First published in 1985, 『ぼくらの七日間戦争』 is the first novel of the series ぼくら. I am not completely sure, but I think that the series follows the same characters over the years, as they grow up. In 『ぼくらの七日間戦争』, the protagonist Eiji and his classmates are in first year of middle school. We apparently follow them through their middle school and high school years in the series (see Wikipedia).
Tsubasa is a collection of children’s books. 『ぼくらの七日間戦争』 is targeting primary school readers: 小学上級から. The book has complete furigana and there is a note at the end mentioning that it was partially rewritten to make it easier to read.
『ぼくらの七日間戦争』 was adapted into film in 1988. Last year (2019), a modern anime adaptation was released under the title 『ぼくらの7日間戦争』 (note the change in the title from 七 to 7).
When I read children’s books in Japanese, I usually get bored very soon, but I loved 『ぼくらの七日間戦争』. I was genuinely interested in the story, and the plot even surprised me several times. It is an engrossing adventure for children that adults can enjoy, too.
In the story, Eiji and his classmates who are all in first year of middle school, decide to create their “liberated area” (解放区), a place for children only where adults’ rules do not apply. After all, 「おとなたちのやることに満足してるのか？」.
It is Eiji’s friend, Toru Aihara, who introduces the term 解放区, a word he heard from his parents who participated in the students protest of the Yasuda Auditorium in 1969 (安田講堂 – やすだこうどう). But for Eiji and his friends, the 解放区 is a place of resistance against adults’ (parents, schools and even the police) authority rather than a political engagement.
This “children vs adults” topic is the main theme of the novel. I found that the story was entertaining, with a lot of action and things going on, but it also contains an interesting message. Maybe this a book that children should give their parents to read.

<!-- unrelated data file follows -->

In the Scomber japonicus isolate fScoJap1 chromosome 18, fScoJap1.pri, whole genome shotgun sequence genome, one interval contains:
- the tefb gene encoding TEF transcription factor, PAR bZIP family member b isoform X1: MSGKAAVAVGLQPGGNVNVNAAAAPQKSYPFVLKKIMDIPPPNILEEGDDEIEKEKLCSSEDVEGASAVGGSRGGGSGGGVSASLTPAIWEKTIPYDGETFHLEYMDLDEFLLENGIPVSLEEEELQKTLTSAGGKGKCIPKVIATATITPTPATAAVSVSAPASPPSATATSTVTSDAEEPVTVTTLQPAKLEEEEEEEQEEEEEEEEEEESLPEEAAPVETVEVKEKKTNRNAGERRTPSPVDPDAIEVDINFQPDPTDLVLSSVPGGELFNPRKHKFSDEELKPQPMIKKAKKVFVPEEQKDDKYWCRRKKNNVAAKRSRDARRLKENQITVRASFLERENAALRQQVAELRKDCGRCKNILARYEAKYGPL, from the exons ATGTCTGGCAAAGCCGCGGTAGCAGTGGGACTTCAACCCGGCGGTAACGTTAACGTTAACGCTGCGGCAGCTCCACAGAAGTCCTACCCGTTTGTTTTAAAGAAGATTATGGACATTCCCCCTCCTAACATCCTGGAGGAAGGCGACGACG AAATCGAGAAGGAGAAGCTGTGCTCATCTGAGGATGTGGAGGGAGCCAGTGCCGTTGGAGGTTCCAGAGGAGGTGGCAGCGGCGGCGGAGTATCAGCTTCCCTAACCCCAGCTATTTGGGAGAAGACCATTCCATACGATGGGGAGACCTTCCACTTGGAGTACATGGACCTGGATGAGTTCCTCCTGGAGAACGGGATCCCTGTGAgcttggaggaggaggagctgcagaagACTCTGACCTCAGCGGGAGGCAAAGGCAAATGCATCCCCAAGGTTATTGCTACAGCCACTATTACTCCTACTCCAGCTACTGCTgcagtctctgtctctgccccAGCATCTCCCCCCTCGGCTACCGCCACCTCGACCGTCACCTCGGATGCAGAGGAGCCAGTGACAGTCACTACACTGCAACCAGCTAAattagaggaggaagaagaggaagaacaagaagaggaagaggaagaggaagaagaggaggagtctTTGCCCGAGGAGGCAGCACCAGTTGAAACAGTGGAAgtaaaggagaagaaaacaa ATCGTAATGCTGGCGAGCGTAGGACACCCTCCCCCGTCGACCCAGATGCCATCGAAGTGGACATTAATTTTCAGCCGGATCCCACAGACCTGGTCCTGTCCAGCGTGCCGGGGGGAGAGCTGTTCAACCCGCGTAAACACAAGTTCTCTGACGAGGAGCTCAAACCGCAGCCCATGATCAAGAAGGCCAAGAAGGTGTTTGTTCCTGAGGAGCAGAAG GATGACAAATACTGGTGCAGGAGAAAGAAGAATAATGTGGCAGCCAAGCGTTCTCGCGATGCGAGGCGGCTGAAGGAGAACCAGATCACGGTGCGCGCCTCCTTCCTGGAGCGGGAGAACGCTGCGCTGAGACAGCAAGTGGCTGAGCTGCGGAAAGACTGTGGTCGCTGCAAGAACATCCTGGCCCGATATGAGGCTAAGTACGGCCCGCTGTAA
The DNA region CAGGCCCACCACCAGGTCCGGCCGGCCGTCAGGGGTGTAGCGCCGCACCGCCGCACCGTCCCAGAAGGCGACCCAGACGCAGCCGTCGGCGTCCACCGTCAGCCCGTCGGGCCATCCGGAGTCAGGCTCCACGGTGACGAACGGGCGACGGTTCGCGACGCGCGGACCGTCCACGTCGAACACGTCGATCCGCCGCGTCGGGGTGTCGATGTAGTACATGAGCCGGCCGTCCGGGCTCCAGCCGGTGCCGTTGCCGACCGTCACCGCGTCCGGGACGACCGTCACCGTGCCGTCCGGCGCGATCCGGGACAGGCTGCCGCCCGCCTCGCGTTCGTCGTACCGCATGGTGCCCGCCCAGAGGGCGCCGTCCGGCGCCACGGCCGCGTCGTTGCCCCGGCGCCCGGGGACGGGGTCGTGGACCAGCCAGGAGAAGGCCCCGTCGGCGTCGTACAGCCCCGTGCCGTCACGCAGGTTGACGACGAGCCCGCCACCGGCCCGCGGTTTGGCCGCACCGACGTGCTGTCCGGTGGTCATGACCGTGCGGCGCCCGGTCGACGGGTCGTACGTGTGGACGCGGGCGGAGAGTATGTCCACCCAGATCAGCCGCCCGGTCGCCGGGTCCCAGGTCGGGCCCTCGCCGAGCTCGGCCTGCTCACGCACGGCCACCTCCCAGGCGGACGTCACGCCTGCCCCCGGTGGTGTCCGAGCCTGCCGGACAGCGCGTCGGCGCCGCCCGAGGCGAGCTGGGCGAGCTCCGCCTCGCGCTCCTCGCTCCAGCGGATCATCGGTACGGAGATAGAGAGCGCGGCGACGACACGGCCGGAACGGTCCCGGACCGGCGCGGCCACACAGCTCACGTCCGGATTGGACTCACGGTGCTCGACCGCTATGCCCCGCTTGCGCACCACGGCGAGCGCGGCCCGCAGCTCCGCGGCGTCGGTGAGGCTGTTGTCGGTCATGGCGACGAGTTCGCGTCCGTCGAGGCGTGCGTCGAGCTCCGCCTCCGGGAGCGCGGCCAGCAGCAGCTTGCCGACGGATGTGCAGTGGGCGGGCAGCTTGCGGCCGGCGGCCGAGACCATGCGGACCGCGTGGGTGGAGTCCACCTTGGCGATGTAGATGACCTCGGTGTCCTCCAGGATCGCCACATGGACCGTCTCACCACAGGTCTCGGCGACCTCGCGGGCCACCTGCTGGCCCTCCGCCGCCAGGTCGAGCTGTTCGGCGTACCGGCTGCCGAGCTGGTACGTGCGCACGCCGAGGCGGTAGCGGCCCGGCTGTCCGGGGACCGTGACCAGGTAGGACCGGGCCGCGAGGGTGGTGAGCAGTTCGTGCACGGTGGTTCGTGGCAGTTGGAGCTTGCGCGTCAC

You can read the first 60 pages of the novel on the publisher’s website (ためし読み)! I recommend that you try reading it to test the Japanese level and see if you like the story.
I listened to the audiobook while reading, and it greatly improved my reading experience. Kengo Takanashi’s (高梨謙吾) narration is simply amazing. The background sounds and music build the atmosphere of the novel and make it easier to picture the scenes.
You can listen to an extract here.
The anime and novelisation
I haven’t watched the anime adaptation, but from the trailer, I would say that it is a very free adaptation. In other words, if you have watched and liked the anime, this does not necessarily mean that you will like the book.
If you are interested in the story of the anime rather than the original novel (which is definitely more for children), there is a novelisation also published in the collection Tsubasa under the title『ぼくらの７日間戦争』 (again, you can read the first pages on the publisher’s website). I have never tried it myself, but I think that watching an anime and then read the novelisation is a good way to get into reading books in Japanese.